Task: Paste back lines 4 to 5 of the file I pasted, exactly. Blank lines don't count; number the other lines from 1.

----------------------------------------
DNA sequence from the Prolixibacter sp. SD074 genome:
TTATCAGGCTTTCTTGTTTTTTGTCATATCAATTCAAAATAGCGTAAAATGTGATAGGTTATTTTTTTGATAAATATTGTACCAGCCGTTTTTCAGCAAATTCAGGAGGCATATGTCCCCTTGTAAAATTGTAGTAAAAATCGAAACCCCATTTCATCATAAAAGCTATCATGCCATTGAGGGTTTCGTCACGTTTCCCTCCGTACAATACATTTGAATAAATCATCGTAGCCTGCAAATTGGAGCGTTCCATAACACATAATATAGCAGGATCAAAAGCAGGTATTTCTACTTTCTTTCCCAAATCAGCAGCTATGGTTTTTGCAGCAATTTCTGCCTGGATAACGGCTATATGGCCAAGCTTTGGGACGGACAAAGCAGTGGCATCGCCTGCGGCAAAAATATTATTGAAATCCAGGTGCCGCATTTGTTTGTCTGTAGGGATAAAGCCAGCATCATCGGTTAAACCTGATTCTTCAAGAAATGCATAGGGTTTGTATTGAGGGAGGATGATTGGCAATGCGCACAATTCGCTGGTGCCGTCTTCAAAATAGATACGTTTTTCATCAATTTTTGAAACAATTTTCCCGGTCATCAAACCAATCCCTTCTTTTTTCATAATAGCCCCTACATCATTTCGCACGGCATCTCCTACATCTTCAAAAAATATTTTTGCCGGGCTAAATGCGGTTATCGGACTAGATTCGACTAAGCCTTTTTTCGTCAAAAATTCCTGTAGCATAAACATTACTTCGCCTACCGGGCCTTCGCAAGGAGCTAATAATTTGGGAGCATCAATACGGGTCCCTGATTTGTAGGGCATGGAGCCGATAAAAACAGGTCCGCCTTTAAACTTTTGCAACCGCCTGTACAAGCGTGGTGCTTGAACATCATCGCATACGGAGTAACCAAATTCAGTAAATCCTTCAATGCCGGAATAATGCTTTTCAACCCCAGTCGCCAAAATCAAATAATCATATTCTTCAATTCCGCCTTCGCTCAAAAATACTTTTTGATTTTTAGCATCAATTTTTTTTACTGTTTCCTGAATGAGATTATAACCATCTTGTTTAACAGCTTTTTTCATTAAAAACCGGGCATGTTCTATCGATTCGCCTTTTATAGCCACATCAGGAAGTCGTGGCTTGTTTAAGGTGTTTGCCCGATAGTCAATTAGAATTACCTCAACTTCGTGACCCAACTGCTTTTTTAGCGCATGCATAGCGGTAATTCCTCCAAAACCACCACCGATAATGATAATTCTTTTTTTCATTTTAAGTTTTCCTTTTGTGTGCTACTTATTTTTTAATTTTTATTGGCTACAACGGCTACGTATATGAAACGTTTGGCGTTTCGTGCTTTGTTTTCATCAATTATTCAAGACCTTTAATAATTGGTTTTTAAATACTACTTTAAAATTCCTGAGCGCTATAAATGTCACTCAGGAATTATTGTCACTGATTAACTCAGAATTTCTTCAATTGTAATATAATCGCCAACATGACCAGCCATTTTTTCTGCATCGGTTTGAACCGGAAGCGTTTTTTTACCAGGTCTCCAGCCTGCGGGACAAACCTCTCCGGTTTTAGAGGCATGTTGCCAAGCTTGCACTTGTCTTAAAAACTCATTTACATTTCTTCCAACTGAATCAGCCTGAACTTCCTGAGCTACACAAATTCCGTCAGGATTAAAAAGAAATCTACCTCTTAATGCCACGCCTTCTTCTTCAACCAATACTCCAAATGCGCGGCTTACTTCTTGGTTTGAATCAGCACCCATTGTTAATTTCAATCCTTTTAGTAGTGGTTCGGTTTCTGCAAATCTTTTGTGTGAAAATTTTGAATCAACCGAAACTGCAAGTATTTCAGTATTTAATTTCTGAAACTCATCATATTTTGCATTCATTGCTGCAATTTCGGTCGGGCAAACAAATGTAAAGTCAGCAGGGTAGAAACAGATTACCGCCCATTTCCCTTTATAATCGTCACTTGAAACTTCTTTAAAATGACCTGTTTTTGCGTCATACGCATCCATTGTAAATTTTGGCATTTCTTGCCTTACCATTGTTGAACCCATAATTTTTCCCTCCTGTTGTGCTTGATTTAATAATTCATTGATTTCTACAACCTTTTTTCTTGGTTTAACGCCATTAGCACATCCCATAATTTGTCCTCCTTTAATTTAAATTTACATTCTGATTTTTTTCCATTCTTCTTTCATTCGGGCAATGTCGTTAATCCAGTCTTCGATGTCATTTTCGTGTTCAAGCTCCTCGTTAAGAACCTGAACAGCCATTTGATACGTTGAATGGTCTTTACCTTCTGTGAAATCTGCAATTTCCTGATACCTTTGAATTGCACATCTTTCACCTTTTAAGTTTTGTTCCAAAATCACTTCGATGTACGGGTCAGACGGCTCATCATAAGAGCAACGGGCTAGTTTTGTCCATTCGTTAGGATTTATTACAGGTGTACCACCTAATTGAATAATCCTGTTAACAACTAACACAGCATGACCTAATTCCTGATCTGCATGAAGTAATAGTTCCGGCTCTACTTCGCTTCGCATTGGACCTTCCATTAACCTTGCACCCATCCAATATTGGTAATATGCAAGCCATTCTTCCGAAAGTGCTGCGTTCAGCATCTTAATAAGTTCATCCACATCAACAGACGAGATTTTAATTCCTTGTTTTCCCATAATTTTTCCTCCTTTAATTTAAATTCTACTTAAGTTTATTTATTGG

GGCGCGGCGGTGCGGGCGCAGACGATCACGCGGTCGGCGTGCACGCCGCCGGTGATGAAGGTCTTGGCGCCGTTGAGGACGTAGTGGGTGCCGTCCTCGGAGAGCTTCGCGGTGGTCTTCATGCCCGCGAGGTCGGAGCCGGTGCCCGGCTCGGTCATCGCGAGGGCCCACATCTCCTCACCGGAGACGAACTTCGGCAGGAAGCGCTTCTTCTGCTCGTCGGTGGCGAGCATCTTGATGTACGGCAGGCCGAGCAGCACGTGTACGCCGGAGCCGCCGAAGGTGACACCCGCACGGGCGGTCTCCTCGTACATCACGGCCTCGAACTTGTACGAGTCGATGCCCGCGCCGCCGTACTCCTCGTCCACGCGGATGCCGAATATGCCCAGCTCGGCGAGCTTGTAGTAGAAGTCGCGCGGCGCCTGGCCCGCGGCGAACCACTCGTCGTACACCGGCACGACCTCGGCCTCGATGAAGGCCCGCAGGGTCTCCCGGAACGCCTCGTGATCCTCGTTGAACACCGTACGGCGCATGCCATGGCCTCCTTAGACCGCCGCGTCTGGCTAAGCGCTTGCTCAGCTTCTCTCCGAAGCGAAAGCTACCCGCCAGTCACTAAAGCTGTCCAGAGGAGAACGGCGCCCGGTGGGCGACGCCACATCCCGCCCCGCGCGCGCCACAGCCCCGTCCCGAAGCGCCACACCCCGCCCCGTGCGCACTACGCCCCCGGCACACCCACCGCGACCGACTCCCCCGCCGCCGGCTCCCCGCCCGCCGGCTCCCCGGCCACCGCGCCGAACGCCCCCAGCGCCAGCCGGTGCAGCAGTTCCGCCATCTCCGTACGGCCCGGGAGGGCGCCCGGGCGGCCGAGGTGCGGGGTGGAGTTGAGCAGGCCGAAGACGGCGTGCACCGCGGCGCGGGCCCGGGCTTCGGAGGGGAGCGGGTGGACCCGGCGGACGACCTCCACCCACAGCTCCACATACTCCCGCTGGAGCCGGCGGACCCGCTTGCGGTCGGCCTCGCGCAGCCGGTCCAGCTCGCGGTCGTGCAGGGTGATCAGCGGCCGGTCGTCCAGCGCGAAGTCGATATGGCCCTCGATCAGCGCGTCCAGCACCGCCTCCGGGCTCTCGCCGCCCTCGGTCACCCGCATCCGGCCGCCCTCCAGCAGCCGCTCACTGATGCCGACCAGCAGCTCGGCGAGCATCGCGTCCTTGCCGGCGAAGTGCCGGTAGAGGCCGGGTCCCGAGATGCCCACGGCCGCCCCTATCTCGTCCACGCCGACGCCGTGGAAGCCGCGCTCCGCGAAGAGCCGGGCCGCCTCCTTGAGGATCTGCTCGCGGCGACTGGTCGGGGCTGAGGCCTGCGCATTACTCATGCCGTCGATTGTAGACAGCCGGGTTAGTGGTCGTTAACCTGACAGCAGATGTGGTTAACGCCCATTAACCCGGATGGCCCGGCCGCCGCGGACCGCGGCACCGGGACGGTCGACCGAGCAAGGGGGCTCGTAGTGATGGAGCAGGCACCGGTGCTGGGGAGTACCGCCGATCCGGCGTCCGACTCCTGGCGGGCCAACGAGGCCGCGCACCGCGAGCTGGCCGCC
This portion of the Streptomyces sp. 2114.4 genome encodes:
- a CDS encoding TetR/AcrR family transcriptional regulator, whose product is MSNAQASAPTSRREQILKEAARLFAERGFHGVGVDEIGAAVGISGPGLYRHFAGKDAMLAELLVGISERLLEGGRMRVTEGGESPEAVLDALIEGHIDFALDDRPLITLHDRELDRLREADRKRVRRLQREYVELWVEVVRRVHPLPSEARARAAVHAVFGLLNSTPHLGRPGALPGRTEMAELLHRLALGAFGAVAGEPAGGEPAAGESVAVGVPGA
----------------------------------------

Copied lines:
This portion of the Streptomyces sp. 2114.4 genome encodes:
- a CDS encoding TetR/AcrR family transcriptional regulator, whose product is MSNAQASAPTSRREQILKEAARLFAERGFHGVGVDEIGAAVGISGPGLYRHFAGKDAMLAELLVGISERLLEGGRMRVTEGGESPEAVLDALIEGHIDFALDDRPLITLHDRELDRLREADRKRVRRLQREYVELWVEVVRRVHPLPSEARARAAVHAVFGLLNSTPHLGRPGALPGRTEMAELLHRLALGAFGAVAGEPAGGEPAAGESVAVGVPGA